There was a cool scene where Charlie demonstrated how someone could have snuck out of a room, leaving behind a locked window.
Very good entry in the series.
Patriots Day (2016)
Tons of cussing, violence, and tense police action
We saw this in the theater on January 14. I read all available IMDb reviews and am writing this because two rather important elements were not mentioned in any reviews I saw. To me, a review should help potential viewers decide if they would like to see the film in question.
First, the basics: This is a gritty, adult-oriented film about the horrible bombings at the 2014 Boston Marathon that killed 3 people and lead to 280 people being injured and two additional police officers being killed in the manhunt that followed. It is quite fact-based, designed to let viewers see the horror of it all, and how the police agencies worked diligently to capture the Islamic terrorists who perpetrated the whole thing.
The film begins with an unrelated police raid the night before the marathon, where we focus on a policeman, Tommy Saunders (Mark Wahlberg), who, I've learned, represents a composite of several real officers involved in the actual events. This is a common ploy by filmmakers because viewers feel lost if the movie keeps showing so many different police officers accurately doing their parts and there's no continuity in who we are watching.
We get, in the beginning scenes, several vignettes of actors portraying different real people, preparing to watch or participate in the marathon. These brief introductions let us feel a connection to the real people, some of whom are shown in film-ending scenes talking about their lives and how they were changed by the bombings.
Scenes of the race, the crowds, the finish line site that was bombed and the mass confusion and bloodshed lead to how police investigate. A command center was established in an old warehouse, a large part of which was used to lay out clothing and belongings found at the bomb site, putting everything gathered on a recreated bomb site. A large part of the investigation involved finding video footage of people, searching for possible suspects, and later, publicizing the photos of the two suspects, seeking public help in identifying the perpetrators.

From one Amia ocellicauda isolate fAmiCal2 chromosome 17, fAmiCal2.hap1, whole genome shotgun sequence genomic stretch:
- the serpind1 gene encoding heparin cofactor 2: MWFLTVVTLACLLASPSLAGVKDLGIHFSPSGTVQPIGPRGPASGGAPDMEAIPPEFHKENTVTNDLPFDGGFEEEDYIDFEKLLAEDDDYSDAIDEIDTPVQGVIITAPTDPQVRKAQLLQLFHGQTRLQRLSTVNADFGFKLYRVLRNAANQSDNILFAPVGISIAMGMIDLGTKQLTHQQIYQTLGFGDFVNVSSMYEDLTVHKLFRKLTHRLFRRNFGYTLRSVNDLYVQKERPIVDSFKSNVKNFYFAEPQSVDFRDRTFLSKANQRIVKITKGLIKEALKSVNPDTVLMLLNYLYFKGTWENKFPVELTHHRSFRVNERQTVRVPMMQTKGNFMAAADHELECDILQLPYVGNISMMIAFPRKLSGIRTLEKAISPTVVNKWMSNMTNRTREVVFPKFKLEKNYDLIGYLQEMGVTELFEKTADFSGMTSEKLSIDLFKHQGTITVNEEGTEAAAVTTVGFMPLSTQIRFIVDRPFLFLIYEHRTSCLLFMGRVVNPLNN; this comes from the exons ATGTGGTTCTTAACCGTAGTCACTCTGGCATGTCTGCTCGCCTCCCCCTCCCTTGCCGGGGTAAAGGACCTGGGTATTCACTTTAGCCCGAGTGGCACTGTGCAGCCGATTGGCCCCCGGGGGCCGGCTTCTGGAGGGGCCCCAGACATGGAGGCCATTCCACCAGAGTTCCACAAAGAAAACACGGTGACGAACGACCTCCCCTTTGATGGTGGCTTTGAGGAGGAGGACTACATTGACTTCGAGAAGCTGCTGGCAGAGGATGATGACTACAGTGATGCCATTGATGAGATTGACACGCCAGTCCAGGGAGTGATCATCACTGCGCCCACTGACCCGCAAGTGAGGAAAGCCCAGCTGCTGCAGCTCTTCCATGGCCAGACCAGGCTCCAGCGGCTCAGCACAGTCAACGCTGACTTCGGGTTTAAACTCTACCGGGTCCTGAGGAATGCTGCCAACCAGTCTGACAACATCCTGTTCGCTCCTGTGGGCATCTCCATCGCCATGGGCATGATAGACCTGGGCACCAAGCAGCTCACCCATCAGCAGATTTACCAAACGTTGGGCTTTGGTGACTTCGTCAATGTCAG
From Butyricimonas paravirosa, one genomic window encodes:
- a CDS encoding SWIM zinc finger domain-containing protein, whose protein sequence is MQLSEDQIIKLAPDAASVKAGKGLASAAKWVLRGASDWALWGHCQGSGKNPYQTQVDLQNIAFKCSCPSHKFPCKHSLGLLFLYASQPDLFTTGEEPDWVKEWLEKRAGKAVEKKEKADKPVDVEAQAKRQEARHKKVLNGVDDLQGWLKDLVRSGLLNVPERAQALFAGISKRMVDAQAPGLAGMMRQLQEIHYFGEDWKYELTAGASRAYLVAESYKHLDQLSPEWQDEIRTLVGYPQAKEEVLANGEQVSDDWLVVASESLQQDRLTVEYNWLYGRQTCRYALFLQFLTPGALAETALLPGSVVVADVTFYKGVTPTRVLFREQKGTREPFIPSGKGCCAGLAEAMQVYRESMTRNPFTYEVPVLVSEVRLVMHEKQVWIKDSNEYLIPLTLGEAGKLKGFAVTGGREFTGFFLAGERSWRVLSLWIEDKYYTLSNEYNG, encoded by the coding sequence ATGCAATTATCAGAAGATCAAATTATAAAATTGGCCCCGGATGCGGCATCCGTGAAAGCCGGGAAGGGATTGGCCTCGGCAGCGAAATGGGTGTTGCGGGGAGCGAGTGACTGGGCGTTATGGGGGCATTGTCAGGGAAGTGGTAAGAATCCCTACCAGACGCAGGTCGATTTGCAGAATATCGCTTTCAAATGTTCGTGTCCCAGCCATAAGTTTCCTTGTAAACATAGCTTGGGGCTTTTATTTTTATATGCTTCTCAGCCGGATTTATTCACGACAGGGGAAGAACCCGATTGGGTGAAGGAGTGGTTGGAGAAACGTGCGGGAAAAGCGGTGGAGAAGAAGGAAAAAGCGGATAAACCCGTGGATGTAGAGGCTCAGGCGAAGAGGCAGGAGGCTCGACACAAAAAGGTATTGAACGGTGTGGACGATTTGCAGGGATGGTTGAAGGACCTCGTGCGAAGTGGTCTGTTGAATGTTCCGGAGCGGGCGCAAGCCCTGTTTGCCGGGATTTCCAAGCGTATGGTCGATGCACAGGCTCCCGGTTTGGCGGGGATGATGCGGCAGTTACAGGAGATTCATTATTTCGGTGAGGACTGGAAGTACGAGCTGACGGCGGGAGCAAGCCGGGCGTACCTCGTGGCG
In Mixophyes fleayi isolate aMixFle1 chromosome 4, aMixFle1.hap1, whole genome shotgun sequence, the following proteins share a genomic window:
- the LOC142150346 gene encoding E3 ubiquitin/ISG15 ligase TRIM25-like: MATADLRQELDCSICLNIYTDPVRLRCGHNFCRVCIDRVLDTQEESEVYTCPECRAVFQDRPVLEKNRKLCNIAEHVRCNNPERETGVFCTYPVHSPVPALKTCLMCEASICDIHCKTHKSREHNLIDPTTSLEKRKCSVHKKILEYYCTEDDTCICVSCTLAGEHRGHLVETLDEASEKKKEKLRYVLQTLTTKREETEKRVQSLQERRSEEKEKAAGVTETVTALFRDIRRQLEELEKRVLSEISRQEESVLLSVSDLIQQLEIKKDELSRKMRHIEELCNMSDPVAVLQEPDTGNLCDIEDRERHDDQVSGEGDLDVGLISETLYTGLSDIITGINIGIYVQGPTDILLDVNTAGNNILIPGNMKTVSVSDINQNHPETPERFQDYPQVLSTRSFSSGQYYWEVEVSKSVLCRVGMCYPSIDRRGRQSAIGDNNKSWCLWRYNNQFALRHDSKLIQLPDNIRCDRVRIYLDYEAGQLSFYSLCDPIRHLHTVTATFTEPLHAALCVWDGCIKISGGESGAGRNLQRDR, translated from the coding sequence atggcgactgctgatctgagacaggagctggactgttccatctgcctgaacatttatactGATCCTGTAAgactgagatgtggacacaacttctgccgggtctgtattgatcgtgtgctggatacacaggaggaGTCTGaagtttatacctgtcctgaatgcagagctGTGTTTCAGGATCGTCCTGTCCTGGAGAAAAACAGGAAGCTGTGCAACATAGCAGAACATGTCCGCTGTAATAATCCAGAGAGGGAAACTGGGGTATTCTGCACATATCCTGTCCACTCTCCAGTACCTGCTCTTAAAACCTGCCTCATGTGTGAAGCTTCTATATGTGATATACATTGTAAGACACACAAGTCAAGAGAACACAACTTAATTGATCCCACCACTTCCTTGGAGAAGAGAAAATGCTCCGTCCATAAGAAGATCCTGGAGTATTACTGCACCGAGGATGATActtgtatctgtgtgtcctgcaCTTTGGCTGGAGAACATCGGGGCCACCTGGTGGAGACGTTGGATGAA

We also saw in the opening sequences before the marathon, and later on, scenes involving the brother who carried out the bombings. We weren't meant to get to like them, but we saw a couple of scenes of the pair who lived together with the older one's wife and their young daughter. It was clear that the wife knew just what they were planning and was in full support. It was also clear that the older brother was in charge, but that the 19-year-old, while he argued about what specific actions they should take, was totally willing to kill as many innocent people as possible.
We later saw a scene where the wife of the lead terrorist was being questioned. She revealed nothing and, we were told at the end of the movie, was never arrested for her part in the whole thing.
It took several days for authorities to find these punks, with the biggest key being a young man who was kidnapped by the pair, as they stole all the money they could from his bank accounts via an ATM, and drove his car. The young man was able to escape and phone police, leading to a police chase which had a huge gunfight in nearby Watertown resulting in another officer being killed (in addition to a separate killing by one of the brothers) and 16 more officers being injured in the gunfight that ended when the younger brother escaped, driving a stolen car, smashing through police cars and driving over his injured brother, killing him accidentally, as he tried to make his getaway.